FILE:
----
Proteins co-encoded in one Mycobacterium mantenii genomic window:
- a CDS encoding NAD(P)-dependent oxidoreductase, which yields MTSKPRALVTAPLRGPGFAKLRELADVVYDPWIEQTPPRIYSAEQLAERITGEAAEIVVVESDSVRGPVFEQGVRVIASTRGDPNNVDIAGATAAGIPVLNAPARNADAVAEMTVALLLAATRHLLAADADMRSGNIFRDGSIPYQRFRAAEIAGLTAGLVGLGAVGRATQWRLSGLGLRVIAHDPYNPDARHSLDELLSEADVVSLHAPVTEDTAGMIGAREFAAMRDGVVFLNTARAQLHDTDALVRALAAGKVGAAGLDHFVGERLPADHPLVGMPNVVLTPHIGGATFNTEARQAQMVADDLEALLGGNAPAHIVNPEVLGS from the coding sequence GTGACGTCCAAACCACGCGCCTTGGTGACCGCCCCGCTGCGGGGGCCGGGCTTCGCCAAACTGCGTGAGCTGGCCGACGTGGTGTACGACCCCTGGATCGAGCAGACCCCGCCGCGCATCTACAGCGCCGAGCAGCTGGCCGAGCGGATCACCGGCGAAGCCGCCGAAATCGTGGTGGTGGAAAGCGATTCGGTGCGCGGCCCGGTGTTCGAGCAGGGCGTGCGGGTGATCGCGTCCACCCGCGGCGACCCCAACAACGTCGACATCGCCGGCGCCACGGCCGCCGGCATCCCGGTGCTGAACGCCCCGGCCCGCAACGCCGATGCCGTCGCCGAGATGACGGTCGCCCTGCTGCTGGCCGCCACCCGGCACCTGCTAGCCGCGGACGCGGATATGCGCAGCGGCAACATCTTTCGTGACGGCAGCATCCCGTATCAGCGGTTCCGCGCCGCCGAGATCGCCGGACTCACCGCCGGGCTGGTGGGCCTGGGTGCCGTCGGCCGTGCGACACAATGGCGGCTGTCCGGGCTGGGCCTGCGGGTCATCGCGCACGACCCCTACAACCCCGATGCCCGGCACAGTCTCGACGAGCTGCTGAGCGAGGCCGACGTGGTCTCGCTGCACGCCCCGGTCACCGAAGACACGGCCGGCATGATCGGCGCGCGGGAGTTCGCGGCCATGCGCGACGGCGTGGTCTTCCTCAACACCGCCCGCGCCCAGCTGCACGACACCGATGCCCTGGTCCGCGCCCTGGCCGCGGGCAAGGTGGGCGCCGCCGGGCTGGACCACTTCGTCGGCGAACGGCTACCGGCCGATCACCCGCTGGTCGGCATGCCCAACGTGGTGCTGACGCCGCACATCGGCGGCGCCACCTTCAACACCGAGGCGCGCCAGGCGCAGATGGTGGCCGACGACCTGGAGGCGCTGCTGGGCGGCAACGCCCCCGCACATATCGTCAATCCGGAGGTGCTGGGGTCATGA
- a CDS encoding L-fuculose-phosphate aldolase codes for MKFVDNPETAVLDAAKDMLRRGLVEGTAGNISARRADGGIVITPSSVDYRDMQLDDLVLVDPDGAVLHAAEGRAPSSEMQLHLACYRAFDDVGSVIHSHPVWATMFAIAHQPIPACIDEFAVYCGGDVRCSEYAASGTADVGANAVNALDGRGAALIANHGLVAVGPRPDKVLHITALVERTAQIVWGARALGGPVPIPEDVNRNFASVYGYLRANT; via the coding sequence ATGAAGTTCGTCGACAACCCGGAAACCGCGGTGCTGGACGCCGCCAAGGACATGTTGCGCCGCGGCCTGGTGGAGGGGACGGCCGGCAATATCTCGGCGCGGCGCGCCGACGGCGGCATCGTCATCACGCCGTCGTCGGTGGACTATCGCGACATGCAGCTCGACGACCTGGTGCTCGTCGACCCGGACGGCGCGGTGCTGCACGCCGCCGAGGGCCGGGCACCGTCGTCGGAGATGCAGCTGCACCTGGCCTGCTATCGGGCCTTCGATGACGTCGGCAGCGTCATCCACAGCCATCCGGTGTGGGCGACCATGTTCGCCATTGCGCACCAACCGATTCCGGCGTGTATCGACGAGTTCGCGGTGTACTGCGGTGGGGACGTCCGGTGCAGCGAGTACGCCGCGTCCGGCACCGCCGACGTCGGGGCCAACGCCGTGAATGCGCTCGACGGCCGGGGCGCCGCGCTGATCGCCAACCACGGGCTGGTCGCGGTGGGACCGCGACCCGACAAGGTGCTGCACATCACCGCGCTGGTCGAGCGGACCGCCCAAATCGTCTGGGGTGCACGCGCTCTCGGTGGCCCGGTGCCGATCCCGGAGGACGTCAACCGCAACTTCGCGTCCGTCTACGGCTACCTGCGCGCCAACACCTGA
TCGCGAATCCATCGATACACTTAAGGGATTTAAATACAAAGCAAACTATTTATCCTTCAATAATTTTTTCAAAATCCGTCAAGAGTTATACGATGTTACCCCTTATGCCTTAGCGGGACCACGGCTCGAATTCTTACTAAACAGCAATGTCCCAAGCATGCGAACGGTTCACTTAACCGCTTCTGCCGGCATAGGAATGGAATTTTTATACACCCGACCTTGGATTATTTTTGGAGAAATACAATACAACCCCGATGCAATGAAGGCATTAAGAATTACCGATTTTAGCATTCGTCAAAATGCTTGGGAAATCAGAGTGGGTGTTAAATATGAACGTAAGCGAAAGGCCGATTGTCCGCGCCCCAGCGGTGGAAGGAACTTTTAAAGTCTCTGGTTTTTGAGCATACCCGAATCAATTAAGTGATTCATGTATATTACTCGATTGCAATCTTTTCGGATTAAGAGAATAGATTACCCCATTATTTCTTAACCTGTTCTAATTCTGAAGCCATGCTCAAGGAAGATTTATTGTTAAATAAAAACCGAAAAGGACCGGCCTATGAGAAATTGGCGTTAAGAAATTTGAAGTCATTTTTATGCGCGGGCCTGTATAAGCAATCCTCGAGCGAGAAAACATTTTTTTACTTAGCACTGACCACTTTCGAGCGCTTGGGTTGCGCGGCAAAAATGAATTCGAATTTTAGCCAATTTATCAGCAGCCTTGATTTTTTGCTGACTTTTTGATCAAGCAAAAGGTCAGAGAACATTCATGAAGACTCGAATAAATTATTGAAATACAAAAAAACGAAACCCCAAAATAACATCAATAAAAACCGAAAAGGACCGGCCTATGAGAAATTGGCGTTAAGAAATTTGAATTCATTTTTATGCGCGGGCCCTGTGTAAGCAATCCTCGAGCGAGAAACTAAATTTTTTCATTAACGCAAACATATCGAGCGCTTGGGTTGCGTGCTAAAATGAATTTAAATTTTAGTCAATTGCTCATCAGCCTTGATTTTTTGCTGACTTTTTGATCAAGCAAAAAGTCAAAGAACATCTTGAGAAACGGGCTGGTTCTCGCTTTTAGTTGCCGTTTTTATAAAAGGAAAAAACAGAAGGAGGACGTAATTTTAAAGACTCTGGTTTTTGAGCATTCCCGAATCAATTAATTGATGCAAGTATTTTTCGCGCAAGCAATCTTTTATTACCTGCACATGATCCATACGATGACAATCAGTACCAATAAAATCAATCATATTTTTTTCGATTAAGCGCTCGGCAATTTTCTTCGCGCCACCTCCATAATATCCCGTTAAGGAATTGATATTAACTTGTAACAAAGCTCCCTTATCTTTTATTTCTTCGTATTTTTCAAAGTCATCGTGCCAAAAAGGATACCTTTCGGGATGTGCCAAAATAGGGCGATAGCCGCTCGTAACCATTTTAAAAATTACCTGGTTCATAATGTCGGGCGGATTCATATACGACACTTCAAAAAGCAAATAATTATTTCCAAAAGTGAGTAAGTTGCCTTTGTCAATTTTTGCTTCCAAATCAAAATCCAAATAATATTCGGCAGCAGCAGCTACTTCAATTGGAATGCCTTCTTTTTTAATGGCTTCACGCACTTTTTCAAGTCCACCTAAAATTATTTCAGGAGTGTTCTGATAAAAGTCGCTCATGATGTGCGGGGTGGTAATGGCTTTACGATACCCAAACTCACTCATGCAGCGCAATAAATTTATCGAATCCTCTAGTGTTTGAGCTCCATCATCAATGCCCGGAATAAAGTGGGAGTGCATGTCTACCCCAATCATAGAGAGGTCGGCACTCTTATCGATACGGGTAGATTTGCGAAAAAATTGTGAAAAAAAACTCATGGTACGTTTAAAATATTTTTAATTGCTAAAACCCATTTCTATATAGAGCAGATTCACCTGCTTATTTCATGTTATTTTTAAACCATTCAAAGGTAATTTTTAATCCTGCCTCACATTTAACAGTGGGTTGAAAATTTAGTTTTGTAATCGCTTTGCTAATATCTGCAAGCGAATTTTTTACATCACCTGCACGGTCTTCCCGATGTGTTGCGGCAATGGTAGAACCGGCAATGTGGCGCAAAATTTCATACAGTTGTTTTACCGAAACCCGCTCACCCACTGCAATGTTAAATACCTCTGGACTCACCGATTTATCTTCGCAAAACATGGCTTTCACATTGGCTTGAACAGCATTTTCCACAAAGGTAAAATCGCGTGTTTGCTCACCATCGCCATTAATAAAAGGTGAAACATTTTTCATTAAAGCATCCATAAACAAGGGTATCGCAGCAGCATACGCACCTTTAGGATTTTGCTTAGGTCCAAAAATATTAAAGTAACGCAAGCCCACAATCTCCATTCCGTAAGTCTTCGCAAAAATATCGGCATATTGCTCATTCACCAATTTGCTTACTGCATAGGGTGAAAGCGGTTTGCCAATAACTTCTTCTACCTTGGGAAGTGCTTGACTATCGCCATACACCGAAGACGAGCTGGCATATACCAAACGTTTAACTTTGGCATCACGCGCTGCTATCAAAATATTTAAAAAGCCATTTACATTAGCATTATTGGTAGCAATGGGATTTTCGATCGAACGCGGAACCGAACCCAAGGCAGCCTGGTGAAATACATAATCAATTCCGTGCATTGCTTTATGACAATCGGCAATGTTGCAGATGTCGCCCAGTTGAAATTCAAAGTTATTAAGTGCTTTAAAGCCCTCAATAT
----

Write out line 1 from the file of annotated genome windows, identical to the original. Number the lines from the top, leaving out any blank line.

Proteins co-encoded in one Mycobacterium mantenii genomic window: